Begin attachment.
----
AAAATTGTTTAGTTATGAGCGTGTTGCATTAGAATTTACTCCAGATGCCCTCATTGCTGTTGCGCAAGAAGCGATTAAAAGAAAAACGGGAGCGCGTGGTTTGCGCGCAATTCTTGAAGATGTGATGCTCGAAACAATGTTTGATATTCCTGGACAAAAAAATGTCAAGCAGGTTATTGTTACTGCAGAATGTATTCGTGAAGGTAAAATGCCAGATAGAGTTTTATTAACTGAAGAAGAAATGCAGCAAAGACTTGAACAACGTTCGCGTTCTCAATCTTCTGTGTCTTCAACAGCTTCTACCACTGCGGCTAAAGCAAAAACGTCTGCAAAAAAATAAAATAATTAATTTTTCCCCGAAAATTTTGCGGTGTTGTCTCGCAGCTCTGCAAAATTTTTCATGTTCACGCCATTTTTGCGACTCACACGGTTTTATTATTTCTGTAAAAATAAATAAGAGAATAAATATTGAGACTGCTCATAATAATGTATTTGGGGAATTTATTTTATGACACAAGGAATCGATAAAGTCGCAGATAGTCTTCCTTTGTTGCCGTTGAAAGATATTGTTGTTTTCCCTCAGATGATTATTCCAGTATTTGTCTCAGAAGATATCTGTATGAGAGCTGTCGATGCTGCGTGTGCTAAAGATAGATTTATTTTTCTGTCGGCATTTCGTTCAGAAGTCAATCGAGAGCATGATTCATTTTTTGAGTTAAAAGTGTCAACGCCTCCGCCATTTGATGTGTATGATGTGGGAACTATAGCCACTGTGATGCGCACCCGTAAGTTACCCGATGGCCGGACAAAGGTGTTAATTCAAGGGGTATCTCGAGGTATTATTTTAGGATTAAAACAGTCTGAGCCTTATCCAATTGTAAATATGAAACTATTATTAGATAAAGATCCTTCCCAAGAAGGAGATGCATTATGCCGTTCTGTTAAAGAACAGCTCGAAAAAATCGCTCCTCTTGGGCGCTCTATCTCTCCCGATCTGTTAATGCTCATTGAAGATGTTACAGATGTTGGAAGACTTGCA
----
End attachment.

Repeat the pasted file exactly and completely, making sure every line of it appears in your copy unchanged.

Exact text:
AAAATTGTTTAGTTATGAGCGTGTTGCATTAGAATTTACTCCAGATGCCCTCATTGCTGTTGCGCAAGAAGCGATTAAAAGAAAAACGGGAGCGCGTGGTTTGCGCGCAATTCTTGAAGATGTGATGCTCGAAACAATGTTTGATATTCCTGGACAAAAAAATGTCAAGCAGGTTATTGTTACTGCAGAATGTATTCGTGAAGGTAAAATGCCAGATAGAGTTTTATTAACTGAAGAAGAAATGCAGCAAAGACTTGAACAACGTTCGCGTTCTCAATCTTCTGTGTCTTCAACAGCTTCTACCACTGCGGCTAAAGCAAAAACGTCTGCAAAAAAATAAAATAATTAATTTTTCCCCGAAAATTTTGCGGTGTTGTCTCGCAGCTCTGCAAAATTTTTCATGTTCACGCCATTTTTGCGACTCACACGGTTTTATTATTTCTGTAAAAATAAATAAGAGAATAAATATTGAGACTGCTCATAATAATGTATTTGGGGAATTTATTTTATGACACAAGGAATCGATAAAGTCGCAGATAGTCTTCCTTTGTTGCCGTTGAAAGATATTGTTGTTTTCCCTCAGATGATTATTCCAGTATTTGTCTCAGAAGATATCTGTATGAGAGCTGTCGATGCTGCGTGTGCTAAAGATAGATTTATTTTTCTGTCGGCATTTCGTTCAGAAGTCAATCGAGAGCATGATTCATTTTTTGAGTTAAAAGTGTCAACGCCTCCGCCATTTGATGTGTATGATGTGGGAACTATAGCCACTGTGATGCGCACCCGTAAGTTACCCGATGGCCGGACAAAGGTGTTAATTCAAGGGGTATCTCGAGGTATTATTTTAGGATTAAAACAGTCTGAGCCTTATCCAATTGTAAATATGAAACTATTATTAGATAAAGATCCTTCCCAAGAAGGAGATGCATTATGCCGTTCTGTTAAAGAACAGCTCGAAAAAATCGCTCCTCTTGGGCGCTCTATCTCTCCCGATCTGTTAATGCTCATTGAAGATGTTACAGATGTTGGAAGACTTGCA